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Oct 13 – 18, 2014
Hotel Park Inn Pribaltiyskaya
Europe/Moscow timezone

Progress of High-Performance Steady-State Plasma and Critical PWI Issue in LHD

Oct 17, 2014, 9:10 AM
20m
Blue 1-5 (Hotel Park Inn Pribaltiyskaya)

Blue 1-5

Hotel Park Inn Pribaltiyskaya

Saint Petersburg, Russian Federation

Speaker

Mr Hiroshi Kasahara (Japan)

Description

An ultra-long-pulse plasma with a duration time of 48 min, a line-averaged electron density of 1.2x10^19 m^-3, and electron and ion temperatures (Te, Ti) of 2 keV has been achieved by the averaged heating power (P_ECH+ICH) of 1.2 MW for helium plasma. The heating energy injected into plasma reached 3.36 GJ, which is a new world record in toroidal plasmas. Three types of ICRF antennas were installed at different toroidal sections in order to avoid local hot spots around each ICRF antenna. In the ultra-long pulse plasma, the spike frequency of the line intensity for the carbon spectrum began to increase after 600 sec, and the divertor temperature was almost saturated at 460 ºC. Many flashes are observed with a monitor TV camera which views mostly outside of LCFS and the divertor region. Both the frequency and intensity are increased as the discharge time goes on, which suggest that large sizes of carbon mixed-material layers on divertor region (domes and divertor plates) are ejected into the plasma. A large amount of mixed-material layers, consisting mainly of carbon (> 90%) and iron impurities, are formed over a wide surface area of the plasma facing surface (PFS). Carbon impurity originally from the divertor region and iron impurity from the first wall by physical sputtering are deposited on the PFS. Comparing the mixed-material layers on divertor region with deposition layer on the stainless steel specimen installed at the equivalent position of the first wall surface with the expose time of ~ 1000 sec for steady-state discharges, these composition were consistent with each other. Since such layers are hard and brittle, deposition layers are easily removed as a flake. Plasma termination may be caused by exfoliation of the mixed-material layers. The mixed-material deposition layer can easily retain helium particles, and these trapped particles are released even below 400 K. The amount of trapped particles in it is proportional to the thickness of the mixed-material layers. Since such amount of He trapped particles was 100 times as large as that of plasma and neutral particles in the vacuum vessel, the release of He could not be negligible in wall-temperature increasing phase. Control of the growth rate of mixed-material layers will be critical issue in steady-state devices and long-term plasma operation such as a fusion reactor.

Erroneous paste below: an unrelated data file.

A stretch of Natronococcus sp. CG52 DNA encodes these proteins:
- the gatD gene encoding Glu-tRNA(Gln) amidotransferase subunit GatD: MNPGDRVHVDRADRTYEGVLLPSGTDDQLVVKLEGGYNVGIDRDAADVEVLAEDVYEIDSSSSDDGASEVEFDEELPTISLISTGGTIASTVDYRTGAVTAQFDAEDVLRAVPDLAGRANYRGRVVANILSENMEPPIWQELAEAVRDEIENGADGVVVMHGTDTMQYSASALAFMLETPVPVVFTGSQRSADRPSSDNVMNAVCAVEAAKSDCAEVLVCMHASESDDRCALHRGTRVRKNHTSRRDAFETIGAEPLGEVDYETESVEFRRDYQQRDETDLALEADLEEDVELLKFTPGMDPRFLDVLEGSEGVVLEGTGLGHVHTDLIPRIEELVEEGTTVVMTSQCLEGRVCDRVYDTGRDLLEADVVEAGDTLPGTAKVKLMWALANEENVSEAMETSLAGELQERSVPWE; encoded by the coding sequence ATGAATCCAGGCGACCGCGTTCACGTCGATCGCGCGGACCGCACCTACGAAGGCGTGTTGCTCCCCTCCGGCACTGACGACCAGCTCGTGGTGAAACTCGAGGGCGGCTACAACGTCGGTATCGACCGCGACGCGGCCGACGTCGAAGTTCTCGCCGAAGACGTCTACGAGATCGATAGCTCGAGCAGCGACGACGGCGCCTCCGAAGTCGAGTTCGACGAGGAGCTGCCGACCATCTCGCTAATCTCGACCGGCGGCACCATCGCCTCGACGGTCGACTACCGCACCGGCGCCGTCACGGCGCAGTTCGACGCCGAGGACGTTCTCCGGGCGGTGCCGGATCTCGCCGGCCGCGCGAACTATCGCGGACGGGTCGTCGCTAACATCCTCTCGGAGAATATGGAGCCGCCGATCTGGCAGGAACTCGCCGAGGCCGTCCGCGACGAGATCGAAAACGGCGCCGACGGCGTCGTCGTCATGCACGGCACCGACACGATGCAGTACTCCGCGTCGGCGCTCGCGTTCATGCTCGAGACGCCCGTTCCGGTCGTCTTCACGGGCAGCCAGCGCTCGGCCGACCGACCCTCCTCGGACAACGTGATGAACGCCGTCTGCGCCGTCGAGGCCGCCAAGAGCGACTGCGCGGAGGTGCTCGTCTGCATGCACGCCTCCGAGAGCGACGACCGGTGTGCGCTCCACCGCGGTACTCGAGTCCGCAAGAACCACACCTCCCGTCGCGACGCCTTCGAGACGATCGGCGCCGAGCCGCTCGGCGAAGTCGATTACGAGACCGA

Country or International Organisation Japan
Paper Number EX/7-3

Primary author

Mr Hiroshi Kasahara (Japan)

Co-authors

Dr Gen Motojima (NIFS) Mr Gorou Nomura (NIFS) Dr Hayato Tsuchiya (NIFS) Dr Hiroe Igami (NIFS) Dr Hirohiko Tanaka (NIFS) Dr Hiromi Takahashi (National Institute for Fusion Science) Dr Junichi Miyazawa (National Institute for Fusion Science) Prof. Kazunobu Nagasaki (Institute of Advanced Energy, Kyoto University) Dr Kenji Saito (NIFS) Dr Kenji Tanaka (National Institute for Fusion Science) Dr Mamoru Shoji (National Institute for Fusion Science) Dr Masayuki Tokitani (NIFS) Dr Naoki Tamura (National Institute for Fusion Science) Dr Naoko Ashikawa (NIFS) Dr Ryohsuke Seki (NIFS) Mr Satoshi Ito (NIFS) Prof. Shin Kubo (NIFS) Dr Shuji Kamio (NIFS) Prof. Suguru Masuzaki (NIFS) Prof. Takashi Mutoh (National Institute for Fusion Science) Prof. Takashi Shimozuma (National Institute for Fusion Science) Tetsuo Seki (National Institute for Fusion Science) Dr Tokihiko Tokuzawa (NIFS) Dr Yasuo Yoshimura (National Institute for Fusion Science) Prof. Yoshio Ueda (Osaka University)

Presentation materials